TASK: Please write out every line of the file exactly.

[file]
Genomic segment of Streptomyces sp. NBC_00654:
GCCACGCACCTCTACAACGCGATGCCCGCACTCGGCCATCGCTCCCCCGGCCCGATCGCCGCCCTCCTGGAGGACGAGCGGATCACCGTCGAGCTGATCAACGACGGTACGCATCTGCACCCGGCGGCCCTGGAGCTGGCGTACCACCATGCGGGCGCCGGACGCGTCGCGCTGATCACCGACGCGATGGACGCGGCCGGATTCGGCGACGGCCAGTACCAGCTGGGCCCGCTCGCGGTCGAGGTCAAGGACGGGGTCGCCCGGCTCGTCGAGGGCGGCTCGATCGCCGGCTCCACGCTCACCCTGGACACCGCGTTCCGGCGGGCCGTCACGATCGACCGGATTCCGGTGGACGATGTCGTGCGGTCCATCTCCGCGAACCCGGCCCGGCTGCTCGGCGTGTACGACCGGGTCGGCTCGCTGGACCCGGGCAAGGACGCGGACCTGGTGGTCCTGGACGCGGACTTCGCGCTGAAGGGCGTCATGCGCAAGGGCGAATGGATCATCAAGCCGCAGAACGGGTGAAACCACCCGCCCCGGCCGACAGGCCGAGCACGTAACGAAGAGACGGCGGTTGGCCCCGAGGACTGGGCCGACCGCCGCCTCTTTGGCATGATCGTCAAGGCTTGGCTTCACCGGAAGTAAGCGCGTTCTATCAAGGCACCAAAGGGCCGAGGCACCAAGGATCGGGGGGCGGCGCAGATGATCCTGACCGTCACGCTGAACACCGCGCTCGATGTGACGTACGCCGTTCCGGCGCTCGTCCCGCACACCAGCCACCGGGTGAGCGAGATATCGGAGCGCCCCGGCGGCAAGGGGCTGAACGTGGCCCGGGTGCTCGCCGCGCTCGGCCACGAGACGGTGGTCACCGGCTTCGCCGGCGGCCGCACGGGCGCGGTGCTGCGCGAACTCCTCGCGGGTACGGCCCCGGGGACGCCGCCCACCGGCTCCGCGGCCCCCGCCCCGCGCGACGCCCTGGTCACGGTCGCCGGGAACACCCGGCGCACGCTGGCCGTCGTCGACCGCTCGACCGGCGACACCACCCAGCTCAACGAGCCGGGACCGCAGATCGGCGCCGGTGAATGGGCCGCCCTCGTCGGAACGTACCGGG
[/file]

Genomic segment of Streptomyces sp. NBC_00654:
GCCACGCACCTCTACAACGCGATGCCCGCACTCGGCCATCGCTCCCCCGGCCCGATCGCCGCCCTCCTGGAGGACGAGCGGATCACCGTCGAGCTGATCAACGACGGTACGCATCTGCACCCGGCGGCCCTGGAGCTGGCGTACCACCATGCGGGCGCCGGACGCGTCGCGCTGATCACCGACGCGATGGACGCGGCCGGATTCGGCGACGGCCAGTACCAGCTGGGCCCGCTCGCGGTCGAGGTCAAGGACGGGGTCGCCCGGCTCGTCGAGGGCGGCTCGATCGCCGGCTCCACGCTCACCCTGGACACCGCGTTCCGGCGGGCCGTCACGATCGACCGGATTCCGGTGGACGATGTCGTGCGGTCCATCTCCGCGAACCCGGCCCGGCTGCTCGGCGTGTACGACCGGGTCGGCTCGCTGGACCCGGGCAAGGACGCGGACCTGGTGGTCCTGGACGCGGACTTCGCGCTGAAGGGCGTCATGCGCAAGGGCGAATGGATCATCAAGCCGCAGAACGGGTGAAACCACCCGCCCCGGCCGACAGGCCGAGCACGTAACGAAGAGACGGCGGTTGGCCCCGAGGACTGGGCCGACCGCCGCCTCTTTGGCATGATCGTCAAGGCTTGGCTTCACCGGAAGTAAGCGCGTTCTATCAAGGCACCAAAGGGCCGAGGCACCAAGGATCGGGGGGCGGCGCAGATGATCCTGACCGTCACGCTGAACACCGCGCTCGATGTGACGTACGCCGTTCCGGCGCTCGTCCCGCACACCAGCCACCGGGTGAGCGAGATATCGGAGCGCCCCGGCGGCAAGGGGCTGAACGTGGCCCGGGTGCTCGCCGCGCTCGGCCACGAGACGGTGGTCACCGGCTTCGCCGGCGGCCGCACGGGCGCGGTGCTGCGCGAACTCCTCGCGGGTACGGCCCCGGGGACGCCGCCCACCGGCTCCGCGGCCCCCGCCCCGCGCGACGCCCTGGTCACGGTCGCCGGGAACACCCGGCGCACGCTGGCCGTCGTCGACCGCTCGACCGGCGACACCACCCAGCTCAACGAGCCGGGACCGCAGATCGGCGCCGGTGAATGGGCCGCCCTCGTCGGAACGTACCGGG